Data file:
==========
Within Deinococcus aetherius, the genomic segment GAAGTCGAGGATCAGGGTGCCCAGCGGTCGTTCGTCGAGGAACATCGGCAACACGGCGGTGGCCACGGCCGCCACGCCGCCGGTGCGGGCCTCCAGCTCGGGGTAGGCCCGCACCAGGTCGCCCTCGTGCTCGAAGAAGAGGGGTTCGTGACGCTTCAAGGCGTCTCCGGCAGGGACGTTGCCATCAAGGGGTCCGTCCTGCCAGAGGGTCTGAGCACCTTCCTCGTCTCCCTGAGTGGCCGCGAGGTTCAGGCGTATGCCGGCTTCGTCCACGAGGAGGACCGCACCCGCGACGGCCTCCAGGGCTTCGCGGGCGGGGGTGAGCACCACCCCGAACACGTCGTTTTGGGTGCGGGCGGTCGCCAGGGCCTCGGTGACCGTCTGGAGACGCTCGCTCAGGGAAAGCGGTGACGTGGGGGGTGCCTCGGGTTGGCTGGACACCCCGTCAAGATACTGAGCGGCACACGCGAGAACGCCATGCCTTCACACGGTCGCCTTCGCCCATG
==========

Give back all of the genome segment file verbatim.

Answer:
Within Deinococcus aetherius, the genomic segment GAAGTCGAGGATCAGGGTGCCCAGCGGTCGTTCGTCGAGGAACATCGGCAACACGGCGGTGGCCACGGCCGCCACGCCGCCGGTGCGGGCCTCCAGCTCGGGGTAGGCCCGCACCAGGTCGCCCTCGTGCTCGAAGAAGAGGGGTTCGTGACGCTTCAAGGCGTCTCCGGCAGGGACGTTGCCATCAAGGGGTCCGTCCTGCCAGAGGGTCTGAGCACCTTCCTCGTCTCCCTGAGTGGCCGCGAGGTTCAGGCGTATGCCGGCTTCGTCCACGAGGAGGACCGCACCCGCGACGGCCTCCAGGGCTTCGCGGGCGGGGGTGAGCACCACCCCGAACACGTCGTTTTGGGTGCGGGCGGTCGCCAGGGCCTCGGTGACCGTCTGGAGACGCTCGCTCAGGGAAAGCGGTGACGTGGGGGGTGCCTCGGGTTGGCTGGACACCCCGTCAAGATACTGAGCGGCACACGCGAGAACGCCATGCCTTCACACGGTCGCCTTCGCCCATG